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COCOON is the new model of care in Newborn Intensive Care Unit (NICU) and Special Care Unit (SCU) on Butterfly at The Royal Children's Hospital, Melbourne (RCH). We have compiled lots of important information to help you engage with your baby right from the start, and ultimately prepare you to leave Butterfly feeling confident as a parent.
COCOON stands for "Circle Of Care Optimising Outcomes for Newborns". It is the name of the new model of care on Butterfly. "Model of care" means the approach to how care is delivered in healthcare settings, such as hospitals or individual wards. The name COCOON was chosen to symbolise the support and mentoring our staff can provide to help you engage with your baby in the best ways possible.
We will provide you with lots of information and education while you and your baby are with us. Some of this is general information about the community, the hospital, and the ward. However, the COCOON education package is designed to teach you about how to care for yourself and your baby. You will find practical guides on how to change nappies and bath your baby, photos of different feeding techniques, and lots of other information on how to recognise your baby's behaviours and interpret their cues, all of which will enable you to engage with your baby in a really positive way.
COCOON was developed over a two year period by a project team made up of doctors, nurses and allied health professionals. The team consulted widely with all staff groups working in Butterfly. We asked parents who had babies in the unit at the time to tell us about their experiences, and we also met with parents who had babies in the ward in the past to give us feedback. In addition, we reviewed lots of evidence from scientific studies to get the best and most up-to-date ideas about models of care that work.
We received a lot of support from other departments within RCH to help with the design and implementation of COCOON, such as the Creative Studio, who built the My RCH app; the Quality and Safety team who helped us recruit parents to fine-tune the app and its content; and the RCH Executive who offered their full support to the introduction of a new model of care.
This is a good question. We are proud to say that we have been delivering excellent care to babies and their families for a long time. However, there are many reasons why we should always be working harder to improve outcomes for babies and families.
To start with, the old days where patients or families were simply told what treatments or care they would be getting are gone. These days, people have more access to information about health, and patients and families expect to be involved in discussions and decision-making, supported by the guidance and expertise of their health care team.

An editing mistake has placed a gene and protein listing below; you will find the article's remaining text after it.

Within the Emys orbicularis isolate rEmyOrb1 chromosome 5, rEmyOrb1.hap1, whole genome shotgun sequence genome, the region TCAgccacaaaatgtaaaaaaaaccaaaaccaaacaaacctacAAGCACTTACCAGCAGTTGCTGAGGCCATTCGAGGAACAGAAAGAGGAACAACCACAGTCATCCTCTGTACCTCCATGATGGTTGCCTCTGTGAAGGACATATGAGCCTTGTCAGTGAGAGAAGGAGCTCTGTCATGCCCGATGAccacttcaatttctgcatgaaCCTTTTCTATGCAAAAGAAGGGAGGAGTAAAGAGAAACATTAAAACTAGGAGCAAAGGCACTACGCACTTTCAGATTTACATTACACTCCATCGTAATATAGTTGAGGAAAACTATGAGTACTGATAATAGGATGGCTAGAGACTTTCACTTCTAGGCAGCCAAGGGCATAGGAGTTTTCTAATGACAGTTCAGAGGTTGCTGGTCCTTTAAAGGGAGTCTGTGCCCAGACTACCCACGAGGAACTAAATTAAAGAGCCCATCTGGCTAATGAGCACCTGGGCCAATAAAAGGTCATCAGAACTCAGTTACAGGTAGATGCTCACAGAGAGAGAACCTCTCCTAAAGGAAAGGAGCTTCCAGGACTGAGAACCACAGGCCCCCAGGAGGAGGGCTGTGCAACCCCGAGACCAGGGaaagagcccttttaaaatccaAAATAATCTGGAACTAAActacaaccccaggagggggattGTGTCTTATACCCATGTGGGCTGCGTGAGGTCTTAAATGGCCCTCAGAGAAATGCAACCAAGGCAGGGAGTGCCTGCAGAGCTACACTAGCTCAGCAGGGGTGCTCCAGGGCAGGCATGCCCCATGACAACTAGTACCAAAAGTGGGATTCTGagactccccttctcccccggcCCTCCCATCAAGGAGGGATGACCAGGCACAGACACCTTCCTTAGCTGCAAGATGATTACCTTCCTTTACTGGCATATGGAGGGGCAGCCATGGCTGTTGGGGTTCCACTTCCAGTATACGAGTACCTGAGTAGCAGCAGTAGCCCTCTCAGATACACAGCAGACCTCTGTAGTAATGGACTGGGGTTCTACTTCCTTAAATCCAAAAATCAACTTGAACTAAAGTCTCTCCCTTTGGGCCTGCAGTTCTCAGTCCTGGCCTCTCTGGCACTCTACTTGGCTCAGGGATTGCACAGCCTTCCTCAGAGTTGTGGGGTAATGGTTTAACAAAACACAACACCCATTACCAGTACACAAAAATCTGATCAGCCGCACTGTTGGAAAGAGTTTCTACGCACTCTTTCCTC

Seeing patients and their families as partners in care is one of the central principles of
Patient and Family Centred Care (P&FCC). The RCH fully supports this model of care and you can see this shining through in the RCH Values:
Studies in adult hospitals have shown that the continuity provided when patients and families are engaged as partners in care has positive effects on clinical outcomes such as the management of long-term conditions, reduced anxiety and stress, and shorter hospital stays for patients. We believe that positive effects will be seen if families are engaged in their newborn baby's care as early as possible.
The adverse effects of separation and intense stress experienced by parents of a sick or premature infant have been well documented. They are known to cause high levels of psychological distress, including anxiety, depression and post-traumatic stress disorder in families in the short- and long-term, and impair ongoing brain development in children.
"Care-by-parent" studies have reported better cognitive development, improved mother-infant interaction and attachment, reduced parenting stress, less maternal depression and anxiety, and a reduction in extra illnesses in the babies who were studied in hospital. In addition, these studies have also reported less mistakes in hospital, shorter hospital stays for babies and increased staff satisfaction for doctors and nurses looking after the babies if their parents are supported to be heavily involved as partners in care.
In summary, babies are born ready to connect, engage and learn. This may be disrupted by illness and separation, but can still be nurtured. Illness and separation may cause increased stress and anxiety on the infant and their family, and this has been proven to affect brain development and subsequent neurodevelopmental progress in childhood. Therefore, it is essential that every effort is made to nurture the parent-infant bond by encouraging families to interact with their babies as much as possible, from as early as possible. This is why COCOON was developed.
The Key Principles that form the central ethos of COCOON, which have been developed in consultation with families and staff, are as follows:
The COCOON mission is to place the baby and family at the centre of every thing we do, every day.